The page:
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The good news for supporters of sports wagering in Louisiana is that it won by overwhelming support on November 3rd in most Louisiana parishes in a “local option” referendum. The proposal passed by margins of 68% in East Baton Rouge, 67% in Ascension, 60% in Livingston, 76% in Orleans, 67% in St. Tammany, 76% in Jefferson, and 77% in St. Bernard parishes.
Backers of the bill said It fell short in only five or ten parishes statewide.
Richard Carbo, a consultant for the group behind the effort, Louisiana Wins, said in a statement:
There are still a lot of votes to be counted, but voters are sending a resounding message on sports wagering. This proposition is on track to outperform the 2018 ballot initiative to include more parishes and a higher percentage of the vote statewide. Very soon, parishes across the state will see the benefits of sports wagering, and we can begin to invest in priorities like infrastructure and education.
The sobering news is likely will take at least a year or perhaps longer for state lawmakers and regulators to put the comprehensive plan into action. Legislators in the state must make several decisions,
Onsite vs. online wagering or likely both. Should Louisiana allow popular online betting through geolocation within the state or require bettors to visit “brick and mortar” sites such as casinos, bars, and restaurants. Especially proven this year at several US states during the Covid-19 pandemic, online wagering has been the overwhelming choice and has produced the largest source of revenue.
Supporters of onsite wagering believe their plan would best assist local LA businesses rather than send a larger share to sports wagering operators including DraftKings Sportsbook, FanDuel, etc. The caveat is both companies invested heavily in the November 3 referendum and were key in getting it passed.
Taxation is another key issue on the agenda. The question of how should sports betting be taxed and at what rate?
An issue all states involved with this new issue are facing. Where should revenues be designated? Should they be assigned to certain popular budget items such as education, public safety, and public health. Or rather go into a trust fund, or perhaps into the state’s general fund? This likely will be both a challenging and contested hurdle for lawmakers to clear.
Another will be the decision on how much of the percentage involving sports wagering goes to local governments and to those casinos, bars, and restaurants should lawmakers favor brick-and-mortar onsite wagering.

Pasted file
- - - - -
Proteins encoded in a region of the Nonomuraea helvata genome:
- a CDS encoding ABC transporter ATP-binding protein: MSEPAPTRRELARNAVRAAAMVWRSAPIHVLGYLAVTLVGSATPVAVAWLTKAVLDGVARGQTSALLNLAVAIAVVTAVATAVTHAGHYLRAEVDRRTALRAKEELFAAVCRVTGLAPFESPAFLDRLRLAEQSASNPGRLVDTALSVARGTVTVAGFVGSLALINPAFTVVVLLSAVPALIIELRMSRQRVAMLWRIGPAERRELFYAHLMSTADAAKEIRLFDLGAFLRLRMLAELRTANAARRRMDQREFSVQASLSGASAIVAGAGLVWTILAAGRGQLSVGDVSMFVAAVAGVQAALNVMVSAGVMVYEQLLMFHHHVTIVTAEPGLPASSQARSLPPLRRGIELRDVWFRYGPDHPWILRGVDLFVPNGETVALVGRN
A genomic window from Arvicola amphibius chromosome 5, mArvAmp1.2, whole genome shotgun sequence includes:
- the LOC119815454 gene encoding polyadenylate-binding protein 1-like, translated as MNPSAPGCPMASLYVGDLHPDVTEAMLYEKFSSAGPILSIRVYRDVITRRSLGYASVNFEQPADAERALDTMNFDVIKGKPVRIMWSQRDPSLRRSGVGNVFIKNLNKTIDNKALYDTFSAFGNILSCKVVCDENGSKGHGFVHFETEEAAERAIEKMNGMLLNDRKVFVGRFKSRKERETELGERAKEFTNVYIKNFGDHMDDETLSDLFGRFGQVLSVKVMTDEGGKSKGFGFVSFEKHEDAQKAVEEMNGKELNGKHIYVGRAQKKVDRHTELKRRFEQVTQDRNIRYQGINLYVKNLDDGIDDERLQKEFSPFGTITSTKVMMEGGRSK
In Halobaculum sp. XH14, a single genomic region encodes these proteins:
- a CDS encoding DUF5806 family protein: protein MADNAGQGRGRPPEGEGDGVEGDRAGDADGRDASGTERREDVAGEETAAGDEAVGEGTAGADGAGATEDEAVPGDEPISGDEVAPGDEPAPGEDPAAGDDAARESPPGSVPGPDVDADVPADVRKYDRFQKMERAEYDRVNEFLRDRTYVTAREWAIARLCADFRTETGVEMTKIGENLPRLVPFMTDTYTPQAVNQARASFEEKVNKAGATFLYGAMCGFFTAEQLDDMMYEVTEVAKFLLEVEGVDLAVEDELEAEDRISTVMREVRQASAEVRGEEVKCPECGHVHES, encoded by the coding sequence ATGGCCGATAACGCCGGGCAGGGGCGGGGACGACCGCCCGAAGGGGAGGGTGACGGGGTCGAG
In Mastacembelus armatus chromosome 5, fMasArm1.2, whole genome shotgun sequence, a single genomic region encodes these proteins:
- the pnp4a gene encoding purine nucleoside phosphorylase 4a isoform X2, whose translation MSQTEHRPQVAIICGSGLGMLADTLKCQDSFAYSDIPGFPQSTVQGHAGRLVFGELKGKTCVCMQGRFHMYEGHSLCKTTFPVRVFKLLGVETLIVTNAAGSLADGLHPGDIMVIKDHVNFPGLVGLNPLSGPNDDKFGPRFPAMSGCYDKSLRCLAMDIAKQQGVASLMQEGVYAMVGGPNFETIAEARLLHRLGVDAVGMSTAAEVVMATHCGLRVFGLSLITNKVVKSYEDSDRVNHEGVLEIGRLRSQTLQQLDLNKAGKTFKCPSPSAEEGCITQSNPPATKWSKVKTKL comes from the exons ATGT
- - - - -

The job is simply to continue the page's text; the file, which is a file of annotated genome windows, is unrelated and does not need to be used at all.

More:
An important question will be how this new form of wagering will be regulated and if a new government body should be formed. Currently, Louisiana has the Gaming Control Board, with designated power to regulate all forms of gambling within the state. Sports wagering will require incremental staffing, new expertise, and additional enforcement. Also, extra funding. Will the LA State Police handle enforcement as mandated in other current forms of gaming?
Louisiana lawmakers are not expected to reconvene and even discuss plan for these issues until April 2021. From there, the prognosis is it will take at least eight months to a year putting the comprehensive plan into motion. The sure bet is sports betting will be available in most of the state of Louisiana sometime in late 2021. The potential ruling for online wagering means it could be available everywhere within the state at a similar time.
Larry Gibbs is both a seasoned journalist and a respected online gaming industry consultant. His wry commentary & sharp analysis have appeared in numerous top gaming and sports wagering publications. He has also served as Vice President of US Gaming Services, a marketing research organization with 15 years of experience in US online wagering. He has spoken at noted gaming industry conferences including G2E, GiGSE, and NCLGS.
Email: [email protected]
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